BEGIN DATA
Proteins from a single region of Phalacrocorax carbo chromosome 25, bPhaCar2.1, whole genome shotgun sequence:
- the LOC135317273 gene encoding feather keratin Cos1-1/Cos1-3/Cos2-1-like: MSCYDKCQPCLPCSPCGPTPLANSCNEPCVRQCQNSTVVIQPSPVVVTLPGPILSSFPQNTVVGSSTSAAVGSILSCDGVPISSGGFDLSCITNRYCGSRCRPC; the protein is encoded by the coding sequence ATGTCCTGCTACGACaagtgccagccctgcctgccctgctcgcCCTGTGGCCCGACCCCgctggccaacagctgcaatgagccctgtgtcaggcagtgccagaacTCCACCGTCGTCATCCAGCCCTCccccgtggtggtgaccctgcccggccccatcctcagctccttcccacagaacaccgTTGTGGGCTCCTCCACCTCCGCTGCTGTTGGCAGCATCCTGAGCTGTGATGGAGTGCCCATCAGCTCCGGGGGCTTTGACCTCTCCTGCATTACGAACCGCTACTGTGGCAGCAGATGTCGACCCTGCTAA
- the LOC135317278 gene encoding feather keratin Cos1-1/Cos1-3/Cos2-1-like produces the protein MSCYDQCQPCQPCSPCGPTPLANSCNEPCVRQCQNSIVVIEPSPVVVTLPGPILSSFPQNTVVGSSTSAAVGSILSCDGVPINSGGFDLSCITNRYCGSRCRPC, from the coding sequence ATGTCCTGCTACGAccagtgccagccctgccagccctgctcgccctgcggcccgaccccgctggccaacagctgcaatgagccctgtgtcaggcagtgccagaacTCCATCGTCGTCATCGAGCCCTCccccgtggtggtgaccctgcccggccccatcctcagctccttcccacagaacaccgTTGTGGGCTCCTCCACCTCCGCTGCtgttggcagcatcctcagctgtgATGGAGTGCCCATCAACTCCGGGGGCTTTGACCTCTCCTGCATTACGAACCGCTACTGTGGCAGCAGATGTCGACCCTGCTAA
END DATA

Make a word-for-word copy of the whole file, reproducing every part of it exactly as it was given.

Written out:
Proteins from a single region of Phalacrocorax carbo chromosome 25, bPhaCar2.1, whole genome shotgun sequence:
- the LOC135317273 gene encoding feather keratin Cos1-1/Cos1-3/Cos2-1-like: MSCYDKCQPCLPCSPCGPTPLANSCNEPCVRQCQNSTVVIQPSPVVVTLPGPILSSFPQNTVVGSSTSAAVGSILSCDGVPISSGGFDLSCITNRYCGSRCRPC; the protein is encoded by the coding sequence ATGTCCTGCTACGACaagtgccagccctgcctgccctgctcgcCCTGTGGCCCGACCCCgctggccaacagctgcaatgagccctgtgtcaggcagtgccagaacTCCACCGTCGTCATCCAGCCCTCccccgtggtggtgaccctgcccggccccatcctcagctccttcccacagaacaccgTTGTGGGCTCCTCCACCTCCGCTGCTGTTGGCAGCATCCTGAGCTGTGATGGAGTGCCCATCAGCTCCGGGGGCTTTGACCTCTCCTGCATTACGAACCGCTACTGTGGCAGCAGATGTCGACCCTGCTAA
- the LOC135317278 gene encoding feather keratin Cos1-1/Cos1-3/Cos2-1-like produces the protein MSCYDQCQPCQPCSPCGPTPLANSCNEPCVRQCQNSIVVIEPSPVVVTLPGPILSSFPQNTVVGSSTSAAVGSILSCDGVPINSGGFDLSCITNRYCGSRCRPC, from the coding sequence ATGTCCTGCTACGAccagtgccagccctgccagccctgctcgccctgcggcccgaccccgctggccaacagctgcaatgagccctgtgtcaggcagtgccagaacTCCATCGTCGTCATCGAGCCCTCccccgtggtggtgaccctgcccggccccatcctcagctccttcccacagaacaccgTTGTGGGCTCCTCCACCTCCGCTGCtgttggcagcatcctcagctgtgATGGAGTGCCCATCAACTCCGGGGGCTTTGACCTCTCCTGCATTACGAACCGCTACTGTGGCAGCAGATGTCGACCCTGCTAA